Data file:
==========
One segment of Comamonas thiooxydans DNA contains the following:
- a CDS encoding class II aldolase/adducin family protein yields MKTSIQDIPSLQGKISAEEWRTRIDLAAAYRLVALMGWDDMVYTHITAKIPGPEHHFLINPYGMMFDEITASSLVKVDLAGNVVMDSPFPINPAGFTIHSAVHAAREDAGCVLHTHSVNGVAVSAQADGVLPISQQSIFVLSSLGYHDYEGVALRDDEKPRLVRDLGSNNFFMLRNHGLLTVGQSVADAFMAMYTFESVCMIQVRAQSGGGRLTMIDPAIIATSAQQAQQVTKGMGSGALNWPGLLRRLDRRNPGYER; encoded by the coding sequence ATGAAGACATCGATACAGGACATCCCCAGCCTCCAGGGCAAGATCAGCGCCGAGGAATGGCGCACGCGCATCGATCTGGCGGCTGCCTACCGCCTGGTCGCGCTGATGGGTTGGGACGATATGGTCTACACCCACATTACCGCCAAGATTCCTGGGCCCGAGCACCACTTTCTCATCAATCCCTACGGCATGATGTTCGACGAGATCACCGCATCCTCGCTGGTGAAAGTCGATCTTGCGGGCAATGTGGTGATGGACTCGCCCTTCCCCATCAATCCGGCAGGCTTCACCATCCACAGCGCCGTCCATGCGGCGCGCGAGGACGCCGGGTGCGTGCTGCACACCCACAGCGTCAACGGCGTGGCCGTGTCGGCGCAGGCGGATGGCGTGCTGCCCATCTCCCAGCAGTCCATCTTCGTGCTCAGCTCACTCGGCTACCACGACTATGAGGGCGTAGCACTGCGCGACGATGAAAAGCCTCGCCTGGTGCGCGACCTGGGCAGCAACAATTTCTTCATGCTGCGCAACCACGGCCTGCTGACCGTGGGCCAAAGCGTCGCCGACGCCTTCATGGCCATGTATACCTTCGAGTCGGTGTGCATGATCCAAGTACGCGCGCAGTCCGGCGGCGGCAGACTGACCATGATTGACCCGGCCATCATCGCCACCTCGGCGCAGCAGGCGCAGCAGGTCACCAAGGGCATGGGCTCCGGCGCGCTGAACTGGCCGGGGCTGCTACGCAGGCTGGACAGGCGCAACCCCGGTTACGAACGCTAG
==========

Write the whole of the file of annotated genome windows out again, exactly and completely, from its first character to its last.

One segment of Comamonas thiooxydans DNA contains the following:
- a CDS encoding class II aldolase/adducin family protein yields MKTSIQDIPSLQGKISAEEWRTRIDLAAAYRLVALMGWDDMVYTHITAKIPGPEHHFLINPYGMMFDEITASSLVKVDLAGNVVMDSPFPINPAGFTIHSAVHAAREDAGCVLHTHSVNGVAVSAQADGVLPISQQSIFVLSSLGYHDYEGVALRDDEKPRLVRDLGSNNFFMLRNHGLLTVGQSVADAFMAMYTFESVCMIQVRAQSGGGRLTMIDPAIIATSAQQAQQVTKGMGSGALNWPGLLRRLDRRNPGYER; encoded by the coding sequence ATGAAGACATCGATACAGGACATCCCCAGCCTCCAGGGCAAGATCAGCGCCGAGGAATGGCGCACGCGCATCGATCTGGCGGCTGCCTACCGCCTGGTCGCGCTGATGGGTTGGGACGATATGGTCTACACCCACATTACCGCCAAGATTCCTGGGCCCGAGCACCACTTTCTCATCAATCCCTACGGCATGATGTTCGACGAGATCACCGCATCCTCGCTGGTGAAAGTCGATCTTGCGGGCAATGTGGTGATGGACTCGCCCTTCCCCATCAATCCGGCAGGCTTCACCATCCACAGCGCCGTCCATGCGGCGCGCGAGGACGCCGGGTGCGTGCTGCACACCCACAGCGTCAACGGCGTGGCCGTGTCGGCGCAGGCGGATGGCGTGCTGCCCATCTCCCAGCAGTCCATCTTCGTGCTCAGCTCACTCGGCTACCACGACTATGAGGGCGTAGCACTGCGCGACGATGAAAAGCCTCGCCTGGTGCGCGACCTGGGCAGCAACAATTTCTTCATGCTGCGCAACCACGGCCTGCTGACCGTGGGCCAAAGCGTCGCCGACGCCTTCATGGCCATGTATACCTTCGAGTCGGTGTGCATGATCCAAGTACGCGCGCAGTCCGGCGGCGGCAGACTGACCATGATTGACCCGGCCATCATCGCCACCTCGGCGCAGCAGGCGCAGCAGGTCACCAAGGGCATGGGCTCCGGCGCGCTGAACTGGCCGGGGCTGCTACGCAGGCTGGACAGGCGCAACCCCGGTTACGAACGCTAG